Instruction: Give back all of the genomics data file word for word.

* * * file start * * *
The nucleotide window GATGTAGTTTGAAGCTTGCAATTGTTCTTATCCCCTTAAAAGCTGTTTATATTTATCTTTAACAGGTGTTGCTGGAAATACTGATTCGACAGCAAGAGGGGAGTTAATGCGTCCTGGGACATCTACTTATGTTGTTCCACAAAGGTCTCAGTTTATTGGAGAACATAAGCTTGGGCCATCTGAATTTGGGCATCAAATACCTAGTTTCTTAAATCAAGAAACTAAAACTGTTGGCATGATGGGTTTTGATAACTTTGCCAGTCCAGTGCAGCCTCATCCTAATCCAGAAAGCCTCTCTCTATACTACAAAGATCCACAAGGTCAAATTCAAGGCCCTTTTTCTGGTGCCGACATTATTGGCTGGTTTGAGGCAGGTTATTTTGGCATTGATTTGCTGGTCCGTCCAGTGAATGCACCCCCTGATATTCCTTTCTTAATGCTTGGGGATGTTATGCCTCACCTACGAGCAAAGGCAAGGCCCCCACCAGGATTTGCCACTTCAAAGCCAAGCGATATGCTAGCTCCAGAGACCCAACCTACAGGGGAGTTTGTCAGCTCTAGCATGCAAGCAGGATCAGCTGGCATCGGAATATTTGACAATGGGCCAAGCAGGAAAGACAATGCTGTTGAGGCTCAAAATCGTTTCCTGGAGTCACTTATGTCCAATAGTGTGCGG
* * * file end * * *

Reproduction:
The nucleotide window GATGTAGTTTGAAGCTTGCAATTGTTCTTATCCCCTTAAAAGCTGTTTATATTTATCTTTAACAGGTGTTGCTGGAAATACTGATTCGACAGCAAGAGGGGAGTTAATGCGTCCTGGGACATCTACTTATGTTGTTCCACAAAGGTCTCAGTTTATTGGAGAACATAAGCTTGGGCCATCTGAATTTGGGCATCAAATACCTAGTTTCTTAAATCAAGAAACTAAAACTGTTGGCATGATGGGTTTTGATAACTTTGCCAGTCCAGTGCAGCCTCATCCTAATCCAGAAAGCCTCTCTCTATACTACAAAGATCCACAAGGTCAAATTCAAGGCCCTTTTTCTGGTGCCGACATTATTGGCTGGTTTGAGGCAGGTTATTTTGGCATTGATTTGCTGGTCCGTCCAGTGAATGCACCCCCTGATATTCCTTTCTTAATGCTTGGGGATGTTATGCCTCACCTACGAGCAAAGGCAAGGCCCCCACCAGGATTTGCCACTTCAAAGCCAAGCGATATGCTAGCTCCAGAGACCCAACCTACAGGGGAGTTTGTCAGCTCTAGCATGCAAGCAGGATCAGCTGGCATCGGAATATTTGACAATGGGCCAAGCAGGAAAGACAATGCTGTTGAGGCTCAAAATCGTTTCCTGGAGTCACTTATGTCCAATAGTGTGCGG